Output fields of interest:
%spf pcap file containing start packet in session
%spo pcap file offset of start packet in session
%epf pcap file containing last packet in session
%epo pcap file offset of last packet in session

Example on a indexed pcap output, using: “%spf|%spo|%epf|%epo”
“/tmp/test1.pcap.1321821603|10115|/tmp/test1.pcap.1321821809|62704″

So, basically, if you have a 1 GB pcap file, normally you could use tcpdump with a BPF filter to care out the session you where looking for, reading and searching the whole 1 GB pcap file.

With this addition to cxtracker, you would now be able to spool right to the start-byte off the session and start carving from there until the end-byte of the session. So if the session is placed say 450 MB into the pcap, and ends at 550 MB into the pcap, you basically only have to read and carve in 100 MB of pcap data. In the example perl script (cxt2pcap.pl), the file handle for the file is opened, it would seek to the right place in the pcap (_not_ reading 450 MB of data from your disk) and start reading 100 MB data from your disk and carving+filtering and then close the file handle.

We would love to have some feedbacks here, and to have people test it. Again, it is still beta, so be aware :)

Note: Idexing pcap files is nothing new, the sancp project did add alike features, but was never properly released.

Apr
29

For those of you not familiar with the concept of Passive DNS, there are lots of stuff on it on the intertubes…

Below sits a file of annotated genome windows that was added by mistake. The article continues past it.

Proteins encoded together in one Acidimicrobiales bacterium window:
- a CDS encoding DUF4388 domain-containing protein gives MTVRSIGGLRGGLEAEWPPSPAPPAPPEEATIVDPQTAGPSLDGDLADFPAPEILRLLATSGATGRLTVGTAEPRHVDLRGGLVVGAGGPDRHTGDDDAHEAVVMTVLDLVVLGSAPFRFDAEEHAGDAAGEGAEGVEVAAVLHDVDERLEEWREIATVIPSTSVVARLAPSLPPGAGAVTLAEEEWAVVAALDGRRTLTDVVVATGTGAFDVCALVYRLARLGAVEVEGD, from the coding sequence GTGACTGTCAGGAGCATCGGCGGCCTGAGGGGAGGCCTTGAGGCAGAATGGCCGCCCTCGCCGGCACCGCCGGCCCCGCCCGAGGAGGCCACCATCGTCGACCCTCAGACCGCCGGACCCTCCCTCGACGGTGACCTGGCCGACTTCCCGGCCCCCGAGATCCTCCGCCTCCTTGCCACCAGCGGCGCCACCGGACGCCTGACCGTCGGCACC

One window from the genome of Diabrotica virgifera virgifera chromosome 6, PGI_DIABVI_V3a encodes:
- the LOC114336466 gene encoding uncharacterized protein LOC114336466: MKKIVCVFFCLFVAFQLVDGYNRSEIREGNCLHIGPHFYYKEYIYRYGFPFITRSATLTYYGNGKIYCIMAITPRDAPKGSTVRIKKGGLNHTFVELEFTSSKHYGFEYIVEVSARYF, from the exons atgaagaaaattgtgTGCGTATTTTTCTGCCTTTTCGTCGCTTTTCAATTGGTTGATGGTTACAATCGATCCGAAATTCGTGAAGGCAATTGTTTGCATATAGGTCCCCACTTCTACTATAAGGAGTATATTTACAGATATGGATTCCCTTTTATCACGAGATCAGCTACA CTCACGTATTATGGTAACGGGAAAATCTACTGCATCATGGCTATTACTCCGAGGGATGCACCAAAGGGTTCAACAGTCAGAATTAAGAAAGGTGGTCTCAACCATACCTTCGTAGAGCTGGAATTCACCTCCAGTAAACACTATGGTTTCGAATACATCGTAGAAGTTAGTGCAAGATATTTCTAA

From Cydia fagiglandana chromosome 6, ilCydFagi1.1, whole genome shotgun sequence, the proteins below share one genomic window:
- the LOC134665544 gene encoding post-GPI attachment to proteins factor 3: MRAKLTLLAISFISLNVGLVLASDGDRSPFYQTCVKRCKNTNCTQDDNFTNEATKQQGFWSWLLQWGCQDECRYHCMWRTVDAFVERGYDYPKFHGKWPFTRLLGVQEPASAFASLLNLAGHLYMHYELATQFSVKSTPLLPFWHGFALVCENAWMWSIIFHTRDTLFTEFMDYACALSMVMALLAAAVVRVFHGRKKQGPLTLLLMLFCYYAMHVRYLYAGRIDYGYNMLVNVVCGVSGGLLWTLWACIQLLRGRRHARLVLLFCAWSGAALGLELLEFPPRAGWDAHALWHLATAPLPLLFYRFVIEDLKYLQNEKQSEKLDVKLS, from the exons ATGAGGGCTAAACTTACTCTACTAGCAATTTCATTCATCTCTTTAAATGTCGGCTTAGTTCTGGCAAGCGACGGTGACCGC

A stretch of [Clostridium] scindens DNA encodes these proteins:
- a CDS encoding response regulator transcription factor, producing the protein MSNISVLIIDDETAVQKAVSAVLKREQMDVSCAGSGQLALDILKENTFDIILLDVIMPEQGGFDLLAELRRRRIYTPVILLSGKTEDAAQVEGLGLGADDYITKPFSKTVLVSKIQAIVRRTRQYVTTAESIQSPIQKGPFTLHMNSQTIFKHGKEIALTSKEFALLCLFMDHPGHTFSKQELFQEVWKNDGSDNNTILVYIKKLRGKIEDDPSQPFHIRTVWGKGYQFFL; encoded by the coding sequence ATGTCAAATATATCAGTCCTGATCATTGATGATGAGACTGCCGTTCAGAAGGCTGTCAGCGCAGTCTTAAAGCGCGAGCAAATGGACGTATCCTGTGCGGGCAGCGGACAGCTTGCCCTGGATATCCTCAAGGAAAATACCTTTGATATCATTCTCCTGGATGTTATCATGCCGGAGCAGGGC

Just some of the links:
Some use cases: http://conferences.npl.co.uk/satin/presentations/satin2011slides-Rasmussen.pdf
A public passive dns db: http://www.bfk.de/bfk_dnslogger.html?query=sans.org#result
Or just click here: http://lmgtfy.com/?q=passivedns

I have not found any good tools yet that lets you build your own passive DNS DB, so I have started to walk down that path…
First off, I have coded a DNS sniffer (passivedns) I have ported the same functionality over into PRADS. All code is in beta at the moment.

I announce this release, so if anyone is interested, I will take input on the output format :)
My first tests shows that the passive DNS data collected on a small network is too much… My plan is to implement a in memory “state” so that it don’t prints out the same record more than X times over a time interval (say, if a record is the same, just print it once a day, but if it changes, print it immediate). When that is done, Ill write a parser to feed it into a DB and a query tool to fetch passive DNS records on request.

Feedback is always welcome!

Mar
02

I did this several years ago, but when I switched to full packetcapture I did not have the need for catching pcap of traffic firing a rule.